Sacrifice Other Things – Really

A couple of weeks ago, in , I suggested writers should do a self-assessment to see how important fiction is in relation to everything else in their lives. Here I want to emphasize that once you’ve set your priorities, you need to stick to them; that is, if your first priority doesn’t leave time for your second, you’ve got to let that second one go, at least for the time being.

A bit of navel-gazing and theoretical priority setting is great, but, all too often, when the rubber hits the road, the temptation to renege on your word to yourself is powerful. It’s a little like dieting; your goal weight has priority over gooey sweets, but when somebody puts an ice cream sundae down in front of you, it seems almost impossible to resist.

It’s probably a good idea to carry a list of your priorities in your wallet or purse. When you find yourself in a temptation situation, pull it out and give it a hard look. That alone may be enough may be enough to pull you away from the brink. You could try walking away and counting to ten, or walking around the block. Whatever you do, find some technique to help you pull away from that temptation and refocus on your priorities.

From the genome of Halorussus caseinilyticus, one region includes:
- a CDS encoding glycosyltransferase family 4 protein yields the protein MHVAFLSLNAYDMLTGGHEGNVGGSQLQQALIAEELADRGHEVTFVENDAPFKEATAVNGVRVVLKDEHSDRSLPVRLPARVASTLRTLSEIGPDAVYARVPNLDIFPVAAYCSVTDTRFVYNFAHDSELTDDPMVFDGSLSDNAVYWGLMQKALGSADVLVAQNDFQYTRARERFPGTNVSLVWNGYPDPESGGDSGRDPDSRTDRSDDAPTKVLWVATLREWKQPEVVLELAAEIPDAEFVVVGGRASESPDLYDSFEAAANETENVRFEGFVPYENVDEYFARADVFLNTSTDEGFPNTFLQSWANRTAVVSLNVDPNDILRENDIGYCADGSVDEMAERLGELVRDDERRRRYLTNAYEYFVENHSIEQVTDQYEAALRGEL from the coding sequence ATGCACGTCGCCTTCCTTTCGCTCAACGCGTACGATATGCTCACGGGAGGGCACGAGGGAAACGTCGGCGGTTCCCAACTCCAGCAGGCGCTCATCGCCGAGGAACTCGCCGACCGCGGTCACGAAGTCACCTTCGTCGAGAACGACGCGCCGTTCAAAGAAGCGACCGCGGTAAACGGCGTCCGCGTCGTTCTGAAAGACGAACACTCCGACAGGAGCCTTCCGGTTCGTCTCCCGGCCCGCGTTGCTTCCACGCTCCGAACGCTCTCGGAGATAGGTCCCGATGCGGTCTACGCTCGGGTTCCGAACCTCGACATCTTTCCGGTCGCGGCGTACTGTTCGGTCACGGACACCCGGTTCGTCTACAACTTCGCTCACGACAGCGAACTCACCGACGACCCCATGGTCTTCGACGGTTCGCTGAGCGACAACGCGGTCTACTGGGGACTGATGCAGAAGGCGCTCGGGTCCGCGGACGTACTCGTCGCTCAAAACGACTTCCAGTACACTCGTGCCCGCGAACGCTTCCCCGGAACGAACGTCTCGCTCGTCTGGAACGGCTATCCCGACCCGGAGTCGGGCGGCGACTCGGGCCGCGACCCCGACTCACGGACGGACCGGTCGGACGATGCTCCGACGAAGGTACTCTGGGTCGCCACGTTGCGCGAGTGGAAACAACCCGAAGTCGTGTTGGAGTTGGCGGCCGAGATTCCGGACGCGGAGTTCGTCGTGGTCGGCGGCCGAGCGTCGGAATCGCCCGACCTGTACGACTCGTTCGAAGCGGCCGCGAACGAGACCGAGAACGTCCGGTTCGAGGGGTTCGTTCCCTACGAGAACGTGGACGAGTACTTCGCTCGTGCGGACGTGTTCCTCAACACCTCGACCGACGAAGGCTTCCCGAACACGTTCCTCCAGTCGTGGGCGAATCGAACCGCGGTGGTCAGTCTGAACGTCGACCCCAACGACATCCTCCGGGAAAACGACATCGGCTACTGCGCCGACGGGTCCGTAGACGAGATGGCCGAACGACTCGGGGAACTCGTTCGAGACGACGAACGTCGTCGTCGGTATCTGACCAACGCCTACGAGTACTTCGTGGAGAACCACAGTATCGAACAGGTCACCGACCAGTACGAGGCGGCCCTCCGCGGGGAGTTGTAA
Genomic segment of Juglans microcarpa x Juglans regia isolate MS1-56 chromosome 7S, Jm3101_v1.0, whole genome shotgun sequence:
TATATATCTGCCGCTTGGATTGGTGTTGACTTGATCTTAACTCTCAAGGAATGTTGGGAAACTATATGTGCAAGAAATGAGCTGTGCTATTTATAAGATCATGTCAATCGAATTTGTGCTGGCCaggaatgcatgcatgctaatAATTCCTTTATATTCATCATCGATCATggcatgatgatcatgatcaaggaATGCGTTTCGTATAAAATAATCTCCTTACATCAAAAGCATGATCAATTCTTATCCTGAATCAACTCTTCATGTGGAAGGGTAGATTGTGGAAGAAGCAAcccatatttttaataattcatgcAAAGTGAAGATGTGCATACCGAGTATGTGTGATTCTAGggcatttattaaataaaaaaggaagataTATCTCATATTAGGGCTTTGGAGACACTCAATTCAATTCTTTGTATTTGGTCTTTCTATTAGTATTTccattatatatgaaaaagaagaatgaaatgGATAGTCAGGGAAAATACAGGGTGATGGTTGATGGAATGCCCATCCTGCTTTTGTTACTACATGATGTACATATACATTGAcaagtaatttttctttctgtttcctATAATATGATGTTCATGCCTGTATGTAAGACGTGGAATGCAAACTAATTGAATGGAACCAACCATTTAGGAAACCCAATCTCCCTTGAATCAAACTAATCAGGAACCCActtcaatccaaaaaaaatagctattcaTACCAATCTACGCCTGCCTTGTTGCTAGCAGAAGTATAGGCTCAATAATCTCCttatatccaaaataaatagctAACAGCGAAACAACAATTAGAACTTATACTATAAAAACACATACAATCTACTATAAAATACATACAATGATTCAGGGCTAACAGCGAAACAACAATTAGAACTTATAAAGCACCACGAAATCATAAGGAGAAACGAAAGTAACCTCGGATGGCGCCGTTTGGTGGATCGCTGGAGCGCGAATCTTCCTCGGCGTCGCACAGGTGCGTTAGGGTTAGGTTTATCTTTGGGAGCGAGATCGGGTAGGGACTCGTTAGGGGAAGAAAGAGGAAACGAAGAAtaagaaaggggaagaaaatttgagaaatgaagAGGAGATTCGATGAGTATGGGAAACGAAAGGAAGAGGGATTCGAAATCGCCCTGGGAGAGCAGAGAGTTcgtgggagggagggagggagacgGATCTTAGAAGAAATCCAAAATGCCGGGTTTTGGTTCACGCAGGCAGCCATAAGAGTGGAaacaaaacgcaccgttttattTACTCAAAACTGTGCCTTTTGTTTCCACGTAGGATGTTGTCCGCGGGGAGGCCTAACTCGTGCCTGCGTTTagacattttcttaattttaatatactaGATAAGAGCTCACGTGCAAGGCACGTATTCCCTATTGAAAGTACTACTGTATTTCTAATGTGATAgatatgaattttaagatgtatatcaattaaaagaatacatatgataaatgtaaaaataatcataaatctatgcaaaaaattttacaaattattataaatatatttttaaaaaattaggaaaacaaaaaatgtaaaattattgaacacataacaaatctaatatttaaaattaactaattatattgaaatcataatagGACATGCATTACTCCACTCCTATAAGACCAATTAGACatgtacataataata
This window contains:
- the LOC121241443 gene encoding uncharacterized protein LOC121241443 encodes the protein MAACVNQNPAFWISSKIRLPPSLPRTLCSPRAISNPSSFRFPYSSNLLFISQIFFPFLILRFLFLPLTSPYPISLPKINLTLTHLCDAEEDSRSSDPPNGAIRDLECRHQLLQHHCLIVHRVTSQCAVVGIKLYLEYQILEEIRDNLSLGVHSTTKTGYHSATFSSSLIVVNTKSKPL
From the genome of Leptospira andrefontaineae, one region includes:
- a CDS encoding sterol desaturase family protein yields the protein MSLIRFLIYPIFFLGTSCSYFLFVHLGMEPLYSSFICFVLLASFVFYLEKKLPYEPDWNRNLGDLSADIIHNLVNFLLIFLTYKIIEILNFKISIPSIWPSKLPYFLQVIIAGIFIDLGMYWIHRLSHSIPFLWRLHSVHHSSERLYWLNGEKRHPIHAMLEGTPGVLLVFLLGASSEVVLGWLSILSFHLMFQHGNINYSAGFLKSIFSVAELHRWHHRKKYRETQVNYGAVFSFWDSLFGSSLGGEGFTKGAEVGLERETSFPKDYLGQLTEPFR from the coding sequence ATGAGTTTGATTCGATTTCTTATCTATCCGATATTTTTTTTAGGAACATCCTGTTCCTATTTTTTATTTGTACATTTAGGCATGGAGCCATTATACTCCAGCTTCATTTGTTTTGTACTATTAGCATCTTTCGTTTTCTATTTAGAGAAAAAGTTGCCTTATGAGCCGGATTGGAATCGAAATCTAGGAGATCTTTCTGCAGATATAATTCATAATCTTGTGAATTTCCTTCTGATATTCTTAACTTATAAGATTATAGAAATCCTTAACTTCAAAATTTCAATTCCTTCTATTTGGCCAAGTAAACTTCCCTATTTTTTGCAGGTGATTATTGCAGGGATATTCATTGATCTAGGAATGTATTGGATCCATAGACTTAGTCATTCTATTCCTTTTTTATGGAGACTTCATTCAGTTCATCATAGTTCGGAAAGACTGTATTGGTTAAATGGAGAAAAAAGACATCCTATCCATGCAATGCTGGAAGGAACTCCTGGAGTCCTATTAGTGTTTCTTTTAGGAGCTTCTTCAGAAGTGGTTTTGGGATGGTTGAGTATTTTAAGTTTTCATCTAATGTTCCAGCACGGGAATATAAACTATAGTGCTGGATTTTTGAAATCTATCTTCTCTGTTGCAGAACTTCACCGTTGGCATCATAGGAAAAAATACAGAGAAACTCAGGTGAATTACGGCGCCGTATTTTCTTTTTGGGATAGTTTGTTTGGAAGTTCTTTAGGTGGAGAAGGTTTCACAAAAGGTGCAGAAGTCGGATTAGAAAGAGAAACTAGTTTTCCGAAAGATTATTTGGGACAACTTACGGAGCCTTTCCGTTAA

You’re going to fail at this from time to time. (If you never fail, I don’t want to hear about it, okay? Let me rest secure in my imperfection.) When you do, don’t waste time feeling guilt about it. Guilt just makes you feel worse and saps energy you could be using for your writing. Just do your best and move on!

Sacrifice Your Ego

If you are serious about being a fiction writer, you have to put your ego on the chopping block. Accept the truth that your writing and storytelling are not as good as you think they are. Get over the notion that you can catch all your grammar, style and story blunders yourself, because you can’t. Get yourself into a good critique group and listen to what they have to say. If the majority says your plot twist doesn’t make sense, don’t explain it to them; go figure out how to make it logical.

If you can’t find a critique group, find some critically people who are willing to read yourself and give you unvarnished feedback. Then, when you think you’re all done with your novel, get yourself some professional editing, both the proofreading kind and the book-doctor kind. Again, don’t defend – listen and fix.

All things considered, none of that’s so bad is it? I mean, it’s not like you have to sacrifice a goat or anything.

if you liked this post, please check out the related ones:
The Part-Time Fiction Writer’s Juggling Act – Part 1
The Part-Time Fiction Writer’s Juggling Act – Part 2